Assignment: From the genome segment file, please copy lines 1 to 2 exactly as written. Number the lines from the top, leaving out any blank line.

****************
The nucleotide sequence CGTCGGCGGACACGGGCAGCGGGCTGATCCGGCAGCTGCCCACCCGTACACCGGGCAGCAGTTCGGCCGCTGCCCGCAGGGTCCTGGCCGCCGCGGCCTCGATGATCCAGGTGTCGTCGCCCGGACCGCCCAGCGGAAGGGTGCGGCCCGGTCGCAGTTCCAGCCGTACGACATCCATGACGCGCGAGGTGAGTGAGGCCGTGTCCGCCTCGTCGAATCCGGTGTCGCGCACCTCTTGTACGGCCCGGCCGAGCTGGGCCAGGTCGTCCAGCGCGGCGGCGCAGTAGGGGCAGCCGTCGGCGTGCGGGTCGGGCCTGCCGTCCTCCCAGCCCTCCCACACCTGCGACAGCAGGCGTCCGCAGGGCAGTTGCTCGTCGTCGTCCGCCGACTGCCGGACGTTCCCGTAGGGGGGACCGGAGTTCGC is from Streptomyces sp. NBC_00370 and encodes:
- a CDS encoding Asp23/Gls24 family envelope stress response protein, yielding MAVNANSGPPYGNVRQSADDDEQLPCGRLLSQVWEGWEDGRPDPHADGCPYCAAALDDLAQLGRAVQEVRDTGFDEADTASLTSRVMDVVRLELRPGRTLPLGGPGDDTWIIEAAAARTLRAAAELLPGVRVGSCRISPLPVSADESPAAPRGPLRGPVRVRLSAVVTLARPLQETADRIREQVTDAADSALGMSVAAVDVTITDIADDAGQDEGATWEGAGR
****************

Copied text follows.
The nucleotide sequence CGTCGGCGGACACGGGCAGCGGGCTGATCCGGCAGCTGCCCACCCGTACACCGGGCAGCAGTTCGGCCGCTGCCCGCAGGGTCCTGGCCGCCGCGGCCTCGATGATCCAGGTGTCGTCGCCCGGACCGCCCAGCGGAAGGGTGCGGCCCGGTCGCAGTTCCAGCCGTACGACATCCATGACGCGCGAGGTGAGTGAGGCCGTGTCCGCCTCGTCGAATCCGGTGTCGCGCACCTCTTGTACGGCCCGGCCGAGCTGGGCCAGGTCGTCCAGCGCGGCGGCGCAGTAGGGGCAGCCGTCGGCGTGCGGGTCGGGCCTGCCGTCCTCCCAGCCCTCCCACACCTGCGACAGCAGGCGTCCGCAGGGCAGTTGCTCGTCGTCGTCCGCCGACTGCCGGACGTTCCCGTAGGGGGGACCGGAGTTCGC is from Streptomyces sp. NBC_00370 and encodes:
- a CDS encoding Asp23/Gls24 family envelope stress response protein, yielding MAVNANSGPPYGNVRQSADDDEQLPCGRLLSQVWEGWEDGRPDPHADGCPYCAAALDDLAQLGRAVQEVRDTGFDEADTASLTSRVMDVVRLELRPGRTLPLGGPGDDTWIIEAAAARTLRAAAELLPGVRVGSCRISPLPVSADESPAAPRGPLRGPVRVRLSAVVTLARPLQETADRIREQVTDAADSALGMSVAAVDVTITDIADDAGQDEGATWEGAGR